Tuesday, March 18, 2014

Tuesday Tech Tip: Providing Feedback Digitally to Help Track Mastery

Now that we've looked at aligning and designing in COLE 3.0/Schoology, the next thing to think about is refining. "The most powerful single modification that enhances achievement is feedback" (John Hattie). As one of the most powerful tools we can use to impact student achievement, this week's post is about effectively using digital feedback for assessments, assignments, and discussion boards.

Feedback with Assessments:
At a very basic level, students can get feedback on assessments simply by looking point totals.  However, there is a bigger impact on student achievement if the feedback is timely, corrective, & specific (David Sousa, How the Brain Learns).  When creating assessments in Schoology, you can set feedback options so that students can get immediate feedback with correct answers, and for some question types like multiple choice, you can also automate feedback based on responses.
As a teacher, you can also give comments on specific question responses.  In the example on the left, the teacher can view each student's response and add a comment specific to that question when appropriate.

When thinking about the kinds of feedback students or student data can provide for teachers, there are detailed assessment reports available that help inform teachers about instructional needs for the class as a whole and/or for individual students.  (And, any items aligned to standards will also be tracked for mastery.)  Additionally, students can type in comments (for the assessment in general) to let teachers know personal impressions or specific feedback.

Feedback with Assignments:
When creating assignments in Schoology that will be submitted or uploaded online, the student submissions area has feedback options for both teachers & students.  A student can add a comment when uploading content, and teachers can type in comments (or give audio comments) that only the student can see.

If you would like to use a rubric as a way to provide specific, criterion-based feedback for an assignment, you can create rubrics that are aligned to standards from within an assignment.  Use the "Create New" option under "Scale/Rubric" and then select which standards or learning objectives you will be measuring (you can also create your own criteria in this step).  Any items aligned to standards or objectives will be tracked for mastery.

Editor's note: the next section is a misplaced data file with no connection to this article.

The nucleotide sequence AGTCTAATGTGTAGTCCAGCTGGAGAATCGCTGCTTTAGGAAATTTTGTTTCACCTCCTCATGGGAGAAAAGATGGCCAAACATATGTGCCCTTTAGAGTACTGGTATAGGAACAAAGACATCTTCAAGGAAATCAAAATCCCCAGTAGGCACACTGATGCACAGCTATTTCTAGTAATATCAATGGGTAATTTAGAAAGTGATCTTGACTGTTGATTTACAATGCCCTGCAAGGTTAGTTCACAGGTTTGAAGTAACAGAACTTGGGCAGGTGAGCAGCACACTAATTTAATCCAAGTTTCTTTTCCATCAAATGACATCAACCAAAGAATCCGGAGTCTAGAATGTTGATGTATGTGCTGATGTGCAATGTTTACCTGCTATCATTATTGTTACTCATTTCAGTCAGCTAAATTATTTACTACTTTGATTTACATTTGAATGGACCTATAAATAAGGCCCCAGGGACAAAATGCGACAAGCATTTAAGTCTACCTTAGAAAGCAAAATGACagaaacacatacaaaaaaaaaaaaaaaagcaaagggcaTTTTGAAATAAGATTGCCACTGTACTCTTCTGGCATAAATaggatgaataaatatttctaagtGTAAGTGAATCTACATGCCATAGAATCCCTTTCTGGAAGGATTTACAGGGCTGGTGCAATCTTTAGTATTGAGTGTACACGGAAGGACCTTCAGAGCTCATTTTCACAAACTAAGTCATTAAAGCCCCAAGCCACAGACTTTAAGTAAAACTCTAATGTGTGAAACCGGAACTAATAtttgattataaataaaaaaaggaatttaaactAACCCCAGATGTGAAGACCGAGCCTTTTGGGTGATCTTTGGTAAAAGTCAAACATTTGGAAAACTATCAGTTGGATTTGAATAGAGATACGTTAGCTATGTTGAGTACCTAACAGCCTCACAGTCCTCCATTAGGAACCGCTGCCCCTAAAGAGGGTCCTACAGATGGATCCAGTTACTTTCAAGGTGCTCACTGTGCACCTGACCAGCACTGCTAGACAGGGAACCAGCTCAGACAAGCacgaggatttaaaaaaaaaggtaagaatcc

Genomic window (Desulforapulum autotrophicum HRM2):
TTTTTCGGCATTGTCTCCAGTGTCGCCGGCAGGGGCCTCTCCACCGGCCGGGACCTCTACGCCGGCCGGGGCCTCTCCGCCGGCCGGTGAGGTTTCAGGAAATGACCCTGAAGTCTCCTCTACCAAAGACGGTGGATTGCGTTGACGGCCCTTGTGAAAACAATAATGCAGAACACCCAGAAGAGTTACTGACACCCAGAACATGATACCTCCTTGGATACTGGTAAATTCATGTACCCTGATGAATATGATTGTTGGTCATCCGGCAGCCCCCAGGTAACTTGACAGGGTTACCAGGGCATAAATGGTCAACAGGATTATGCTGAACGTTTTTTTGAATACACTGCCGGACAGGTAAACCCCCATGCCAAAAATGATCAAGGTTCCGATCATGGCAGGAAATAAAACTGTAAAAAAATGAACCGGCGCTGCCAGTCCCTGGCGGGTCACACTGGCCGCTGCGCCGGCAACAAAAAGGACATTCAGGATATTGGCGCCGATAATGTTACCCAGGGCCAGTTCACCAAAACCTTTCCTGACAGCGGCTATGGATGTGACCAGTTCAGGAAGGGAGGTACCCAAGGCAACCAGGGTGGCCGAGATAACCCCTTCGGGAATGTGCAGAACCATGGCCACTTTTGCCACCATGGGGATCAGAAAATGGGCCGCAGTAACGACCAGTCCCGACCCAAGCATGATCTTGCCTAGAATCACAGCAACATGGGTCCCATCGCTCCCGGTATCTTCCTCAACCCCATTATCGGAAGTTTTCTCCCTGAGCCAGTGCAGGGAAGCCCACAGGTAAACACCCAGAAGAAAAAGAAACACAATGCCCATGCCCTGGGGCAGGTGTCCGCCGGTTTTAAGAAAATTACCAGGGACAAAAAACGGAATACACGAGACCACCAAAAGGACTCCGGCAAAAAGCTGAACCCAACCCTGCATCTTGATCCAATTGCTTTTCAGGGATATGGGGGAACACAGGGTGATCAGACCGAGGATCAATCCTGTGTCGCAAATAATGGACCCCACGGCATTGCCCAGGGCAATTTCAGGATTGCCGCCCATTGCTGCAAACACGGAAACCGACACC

While the rubric builder defaults to a 1-4 scale with generic descriptions (excellent, good, satisfactory, needs improvement), you can change the number of descriptors, the points associated with each level, and edit each of those levels to further delineate what each scale score reflects.  When you grade the item, simply check the boxes that reflect the student's achievement levels and it will tally the points for you.

Feedback with Discussion Boards:
If working in a discussion board, you can use points or a rubric (if it's a graded discussion board) as a way to give feedback, but you can also add comments.  Those can either be seen by the student or just added for your own information.  This is different than replying to a student's post -- if you reply to a post on a discussion board, it is visible to anyone in the class.  If you comment as part of a grade, it is only visible to the specific student.

Feedback with the Gradebook:
Schoology's gradebook is another place where teachers can give feedback via points, rubric scores, and comments.  This can be especially helpful when assessing items in Schoology that were not submitted via Schoology (student presentations, projects, offline assignments, etc.).  The gradebook can also be used to give overall comments on items that were submitted via Schoology (like online assessments), and comments can either be visible to students or visible only to you.  While rubric scores and comments stay in Schoology, all point totals can be pushed to PowerSchool's gradebook.

Providing feedback digitally for students and gathering feedback from students can help us refine what we do, how we do it, and how we can further strive for mastery.

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